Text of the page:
I’m writing this on a Saturday. I mention this not out of academic work-ethic virtue-signaling, but because it’s connected to the a sense of time unraveling, even over the course of a single week under the shelter-in-place mandate in the Bay Area. What does “weekend” mean, when you’re in the same house you’ve been in every other day, with equally few options for going anywhere else? Today, “weekend” has meant giving up on the attempts at structured activities that make up the “school” I’m now running for three kids 6-and-under. iPads, Nintendo Switch, Netflix, go nuts! But it’s still wrangling small kids, and even normal weekends would leave me aching for that moment on Monday morning when I could put on headphones and slip away into a book while waiting for my BART train on the way to work. Those weekend sprints are now a marathon of indefinite length.
My husband worked well more than a full-time job from home even before all this happened, and his workload hasn’t let up at all. (If anyone’s looking for an academic production data point from elsewhere in the world, at least some Korean doctors appear to be writing as many papers as ever.) We’ve arranged things so I can spend 1-5 PM in a little chair by my bedroom window, away from the preschool downstairs, doing whatever needs to be done, whatever I can manage to do in that time. (I’ve been trying to squeeze in some time in the early mornings, too, because by the time the kids go to bed, I’m pretty tired and it’s harder to focus.) It comes at a cost — now he’s up until 3 or 4 every night working, instead of midnight or 1, and it’s a sacrifice I’m grateful for. After a week of experimentation — and discovering, for instance, that only having two hours off leaves me at risk of staring blankly at our pantry full of canned food and crying — this arrangement feels like something I can manage, hopefully for however long it needs to be in place. Which might be a very long time.
The previous week, even though the kids were in school, I couldn’t focus. The tension and uncertainty of when the schools (and daycares) would close was leaving me a total wreck. I muddled through, teaching the last two sessions of “Project Management and Ethical Collaboration for Humanists” via Zoom, with a carefully-placed phone camera showing the dice for our DH RPG. But it was hard to get much else done. How can you decide what to prioritize when you don’t know how much time you’ll have — next week, or into the indefinite future? Should I be tackling large projects with fervor, since I might not have an extended period of focused time free for a long while? Or should I just set those aside, and deal with all the immediate crises and emails? The result was a lot of angst, and not much accomplished on any front. I did manage to try out a few different green fabrics from the fabric store, and pick up yardage of my favorites for future ZoomWear, before the fabric store shut down. (They’re still open online and have a wonderful selection, if you need supplies for coronavirus crafting.)
Work-wise, most of this week was also a lost cause. I managed to figure out a routine for my new home-preschool: variations on recess (on our tiny back patio, sometimes including swordfighting practice), snack, Korean (via Muzzy and assorted YouTube videos), Cosmic Kids Yoga, workbook time for the kindergartener (who is enthusiastically plowing through 1-2nd grade math after declaring the math workbook sent home “way too easy”), maybe another recess, then making lunch — which mostly amounts to “put whatever you want on the Carb of the Day”. But in terms of being able to focus and get work done, it’s been a struggle. What I’m learning is that with such constrained time, I can’t pack my daylight hours full of meetings without feeling mildly panicky. My on-campus time used to be like that — one meeting after another, all day long. But I always knew I’d have time to work on the train back, or on the days I work from home. Now, I know I don’t have other time — at least, not time when I can summon the sustained focus I need to write anything besides Data-Sitters Club books. And forget about anything technically complex or challenging (looking at you, Python and Jekyll). If it doesn’t happen from 1-5, or maybe from 5-6:30 AM, these more complicated tasks aren’t going to happen at all. Time rationing is essential and unavoidable — and for a compulsive over-committer, this (perhaps long-overdue) realization has been difficult. I can’t find more time and make it work. There isn’t any more time.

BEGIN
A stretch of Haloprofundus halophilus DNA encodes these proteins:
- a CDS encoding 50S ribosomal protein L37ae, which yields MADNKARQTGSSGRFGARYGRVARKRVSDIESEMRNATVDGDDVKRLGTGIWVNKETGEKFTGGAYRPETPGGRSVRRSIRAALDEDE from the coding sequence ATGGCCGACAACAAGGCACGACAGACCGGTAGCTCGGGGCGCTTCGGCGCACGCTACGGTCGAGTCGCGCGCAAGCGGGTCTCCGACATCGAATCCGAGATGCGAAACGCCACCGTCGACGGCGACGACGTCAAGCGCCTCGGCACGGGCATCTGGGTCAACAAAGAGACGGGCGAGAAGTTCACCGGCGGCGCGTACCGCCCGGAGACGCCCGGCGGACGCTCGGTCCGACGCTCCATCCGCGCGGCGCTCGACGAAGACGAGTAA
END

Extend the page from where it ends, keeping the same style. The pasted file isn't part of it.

This started off as my quarterly round-up blog post, but turned into something else, something I had to write first. (It calls to mind a trope from the Captain Underpants series, which I’ve been reading a lot of lately: “… but before we can tell you that story, we have to tell you this story.”) As I sit down to write the thing I meant to write, perhaps after remixing another Baby-Sitters Club book cover or two into an important public health reminder from the Data-Sitters Club, I’ll be thinking about what constrained time means for all the things I was working on in the winter. What function are they serving now, and for whom? What are the labor conditions like for my collaborators? How can I spend the hours that I do have in a way that’s most beneficial for the communities I work with — grad students, faculty, colleagues in the library, others in the field working towards shared goals and infrastructure that supports all of us? Not just getting through this crisis, but taking steps to plan for what comes next, and advocate for a future that’s less grim than what we had a month ago. And what do I have to let go of — put on hold, or just give up — to make that happen?